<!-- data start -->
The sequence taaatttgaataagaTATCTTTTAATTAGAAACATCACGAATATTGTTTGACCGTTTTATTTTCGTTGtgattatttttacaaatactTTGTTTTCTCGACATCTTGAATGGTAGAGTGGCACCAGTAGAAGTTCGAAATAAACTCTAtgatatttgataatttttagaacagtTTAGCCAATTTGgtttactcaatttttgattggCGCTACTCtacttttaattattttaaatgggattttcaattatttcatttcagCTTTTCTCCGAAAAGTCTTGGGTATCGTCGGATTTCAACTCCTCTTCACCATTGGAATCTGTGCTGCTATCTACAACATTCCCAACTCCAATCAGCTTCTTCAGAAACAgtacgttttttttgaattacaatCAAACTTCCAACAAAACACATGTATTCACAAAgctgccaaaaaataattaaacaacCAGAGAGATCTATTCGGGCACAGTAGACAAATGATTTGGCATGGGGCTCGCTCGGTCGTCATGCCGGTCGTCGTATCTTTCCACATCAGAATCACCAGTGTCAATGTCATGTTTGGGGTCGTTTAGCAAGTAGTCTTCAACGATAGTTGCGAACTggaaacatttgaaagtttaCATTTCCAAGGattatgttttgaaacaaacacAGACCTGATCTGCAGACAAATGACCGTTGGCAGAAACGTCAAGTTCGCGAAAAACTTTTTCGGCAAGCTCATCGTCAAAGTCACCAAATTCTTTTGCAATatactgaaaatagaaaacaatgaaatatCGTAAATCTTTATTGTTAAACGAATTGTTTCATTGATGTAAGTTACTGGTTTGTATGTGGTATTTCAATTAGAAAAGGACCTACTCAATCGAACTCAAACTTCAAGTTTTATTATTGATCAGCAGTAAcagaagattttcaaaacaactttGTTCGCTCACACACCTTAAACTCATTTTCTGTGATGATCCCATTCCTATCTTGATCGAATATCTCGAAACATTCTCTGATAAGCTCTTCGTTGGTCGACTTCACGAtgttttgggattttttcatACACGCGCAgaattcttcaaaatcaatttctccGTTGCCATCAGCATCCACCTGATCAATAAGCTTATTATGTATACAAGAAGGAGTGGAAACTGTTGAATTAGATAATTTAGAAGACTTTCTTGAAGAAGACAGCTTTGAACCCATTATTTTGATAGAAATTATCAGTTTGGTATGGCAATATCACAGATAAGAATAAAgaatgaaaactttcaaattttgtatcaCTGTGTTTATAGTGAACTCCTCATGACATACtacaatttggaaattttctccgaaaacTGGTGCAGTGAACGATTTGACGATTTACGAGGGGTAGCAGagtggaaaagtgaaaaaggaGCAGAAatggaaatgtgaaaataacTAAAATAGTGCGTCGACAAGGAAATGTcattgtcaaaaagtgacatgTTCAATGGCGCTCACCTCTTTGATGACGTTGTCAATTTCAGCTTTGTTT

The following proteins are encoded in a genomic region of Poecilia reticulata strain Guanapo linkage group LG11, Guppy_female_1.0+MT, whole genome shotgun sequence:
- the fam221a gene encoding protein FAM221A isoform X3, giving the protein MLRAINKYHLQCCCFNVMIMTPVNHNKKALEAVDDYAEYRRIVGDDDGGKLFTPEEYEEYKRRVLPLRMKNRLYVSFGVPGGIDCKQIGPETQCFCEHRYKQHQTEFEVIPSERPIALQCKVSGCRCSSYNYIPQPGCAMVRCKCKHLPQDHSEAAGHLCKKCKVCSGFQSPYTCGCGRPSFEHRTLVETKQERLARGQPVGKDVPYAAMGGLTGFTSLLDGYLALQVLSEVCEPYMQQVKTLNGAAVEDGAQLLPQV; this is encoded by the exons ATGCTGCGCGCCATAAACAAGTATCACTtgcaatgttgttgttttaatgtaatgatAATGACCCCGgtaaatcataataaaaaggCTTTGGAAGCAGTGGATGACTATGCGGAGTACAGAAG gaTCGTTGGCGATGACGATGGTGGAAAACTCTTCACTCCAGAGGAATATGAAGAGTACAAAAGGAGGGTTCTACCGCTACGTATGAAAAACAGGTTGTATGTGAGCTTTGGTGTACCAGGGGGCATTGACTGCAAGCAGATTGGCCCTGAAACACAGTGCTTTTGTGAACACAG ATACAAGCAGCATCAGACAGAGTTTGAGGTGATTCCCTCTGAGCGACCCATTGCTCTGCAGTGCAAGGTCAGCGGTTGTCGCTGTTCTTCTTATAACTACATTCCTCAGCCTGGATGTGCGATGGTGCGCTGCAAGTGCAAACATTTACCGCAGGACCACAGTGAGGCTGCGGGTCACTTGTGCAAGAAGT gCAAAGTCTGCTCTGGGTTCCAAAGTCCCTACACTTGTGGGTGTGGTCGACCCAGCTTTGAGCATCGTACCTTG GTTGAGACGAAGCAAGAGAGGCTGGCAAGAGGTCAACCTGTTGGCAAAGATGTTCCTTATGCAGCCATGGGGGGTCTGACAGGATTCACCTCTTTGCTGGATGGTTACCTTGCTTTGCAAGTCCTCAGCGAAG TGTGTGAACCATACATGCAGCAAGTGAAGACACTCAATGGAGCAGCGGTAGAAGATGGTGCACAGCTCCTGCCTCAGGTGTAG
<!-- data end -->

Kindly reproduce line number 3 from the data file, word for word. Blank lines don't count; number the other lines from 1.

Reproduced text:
- the fam221a gene encoding protein FAM221A isoform X3, giving the protein MLRAINKYHLQCCCFNVMIMTPVNHNKKALEAVDDYAEYRRIVGDDDGGKLFTPEEYEEYKRRVLPLRMKNRLYVSFGVPGGIDCKQIGPETQCFCEHRYKQHQTEFEVIPSERPIALQCKVSGCRCSSYNYIPQPGCAMVRCKCKHLPQDHSEAAGHLCKKCKVCSGFQSPYTCGCGRPSFEHRTLVETKQERLARGQPVGKDVPYAAMGGLTGFTSLLDGYLALQVLSEVCEPYMQQVKTLNGAAVEDGAQLLPQV; this is encoded by the exons ATGCTGCGCGCCATAAACAAGTATCACTtgcaatgttgttgttttaatgtaatgatAATGACCCCGgtaaatcataataaaaaggCTTTGGAAGCAGTGGATGACTATGCGGAGTACAGAAG gaTCGTTGGCGATGACGATGGTGGAAAACTCTTCACTCCAGAGGAATATGAAGAGTACAAAAGGAGGGTTCTACCGCTACGTATGAAAAACAGGTTGTATGTGAGCTTTGGTGTACCAGGGGGCATTGACTGCAAGCAGATTGGCCCTGAAACACAGTGCTTTTGTGAACACAG ATACAAGCAGCATCAGACAGAGTTTGAGGTGATTCCCTCTGAGCGACCCATTGCTCTGCAGTGCAAGGTCAGCGGTTGTCGCTGTTCTTCTTATAACTACATTCCTCAGCCTGGATGTGCGATGGTGCGCTGCAAGTGCAAACATTTACCGCAGGACCACAGTGAGGCTGCGGGTCACTTGTGCAAGAAGT gCAAAGTCTGCTCTGGGTTCCAAAGTCCCTACACTTGTGGGTGTGGTCGACCCAGCTTTGAGCATCGTACCTTG GTTGAGACGAAGCAAGAGAGGCTGGCAAGAGGTCAACCTGTTGGCAAAGATGTTCCTTATGCAGCCATGGGGGGTCTGACAGGATTCACCTCTTTGCTGGATGGTTACCTTGCTTTGCAAGTCCTCAGCGAAG TGTGTGAACCATACATGCAGCAAGTGAAGACACTCAATGGAGCAGCGGTAGAAGATGGTGCACAGCTCCTGCCTCAGGTGTAG